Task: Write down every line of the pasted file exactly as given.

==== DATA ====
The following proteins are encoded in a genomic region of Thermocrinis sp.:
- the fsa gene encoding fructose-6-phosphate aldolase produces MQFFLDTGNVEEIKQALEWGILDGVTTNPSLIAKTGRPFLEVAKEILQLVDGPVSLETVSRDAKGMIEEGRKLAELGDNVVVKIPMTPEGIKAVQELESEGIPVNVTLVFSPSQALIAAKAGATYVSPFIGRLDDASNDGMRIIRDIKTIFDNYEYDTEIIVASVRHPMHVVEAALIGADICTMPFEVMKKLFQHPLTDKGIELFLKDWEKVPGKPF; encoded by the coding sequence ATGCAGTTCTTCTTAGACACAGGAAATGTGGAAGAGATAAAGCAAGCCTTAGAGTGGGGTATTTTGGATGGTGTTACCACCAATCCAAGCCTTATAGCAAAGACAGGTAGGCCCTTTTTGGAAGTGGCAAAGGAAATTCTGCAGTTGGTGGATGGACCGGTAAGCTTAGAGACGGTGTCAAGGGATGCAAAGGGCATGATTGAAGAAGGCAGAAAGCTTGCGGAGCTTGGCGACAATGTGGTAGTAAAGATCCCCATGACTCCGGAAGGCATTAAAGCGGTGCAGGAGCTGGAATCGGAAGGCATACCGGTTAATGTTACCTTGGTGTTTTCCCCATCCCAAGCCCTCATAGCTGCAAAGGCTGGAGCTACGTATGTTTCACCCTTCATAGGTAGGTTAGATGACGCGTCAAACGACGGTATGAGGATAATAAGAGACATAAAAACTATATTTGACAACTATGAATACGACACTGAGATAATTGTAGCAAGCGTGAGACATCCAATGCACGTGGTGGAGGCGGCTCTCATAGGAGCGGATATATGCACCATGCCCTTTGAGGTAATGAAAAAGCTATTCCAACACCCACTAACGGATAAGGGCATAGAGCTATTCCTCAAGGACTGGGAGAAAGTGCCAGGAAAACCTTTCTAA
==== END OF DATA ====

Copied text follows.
The following proteins are encoded in a genomic region of Thermocrinis sp.:
- the fsa gene encoding fructose-6-phosphate aldolase produces MQFFLDTGNVEEIKQALEWGILDGVTTNPSLIAKTGRPFLEVAKEILQLVDGPVSLETVSRDAKGMIEEGRKLAELGDNVVVKIPMTPEGIKAVQELESEGIPVNVTLVFSPSQALIAAKAGATYVSPFIGRLDDASNDGMRIIRDIKTIFDNYEYDTEIIVASVRHPMHVVEAALIGADICTMPFEVMKKLFQHPLTDKGIELFLKDWEKVPGKPF; encoded by the coding sequence ATGCAGTTCTTCTTAGACACAGGAAATGTGGAAGAGATAAAGCAAGCCTTAGAGTGGGGTATTTTGGATGGTGTTACCACCAATCCAAGCCTTATAGCAAAGACAGGTAGGCCCTTTTTGGAAGTGGCAAAGGAAATTCTGCAGTTGGTGGATGGACCGGTAAGCTTAGAGACGGTGTCAAGGGATGCAAAGGGCATGATTGAAGAAGGCAGAAAGCTTGCGGAGCTTGGCGACAATGTGGTAGTAAAGATCCCCATGACTCCGGAAGGCATTAAAGCGGTGCAGGAGCTGGAATCGGAAGGCATACCGGTTAATGTTACCTTGGTGTTTTCCCCATCCCAAGCCCTCATAGCTGCAAAGGCTGGAGCTACGTATGTTTCACCCTTCATAGGTAGGTTAGATGACGCGTCAAACGACGGTATGAGGATAATAAGAGACATAAAAACTATATTTGACAACTATGAATACGACACTGAGATAATTGTAGCAAGCGTGAGACATCCAATGCACGTGGTGGAGGCGGCTCTCATAGGAGCGGATATATGCACCATGCCCTTTGAGGTAATGAAAAAGCTATTCCAACACCCACTAACGGATAAGGGCATAGAGCTATTCCTCAAGGACTGGGAGAAAGTGCCAGGAAAACCTTTCTAA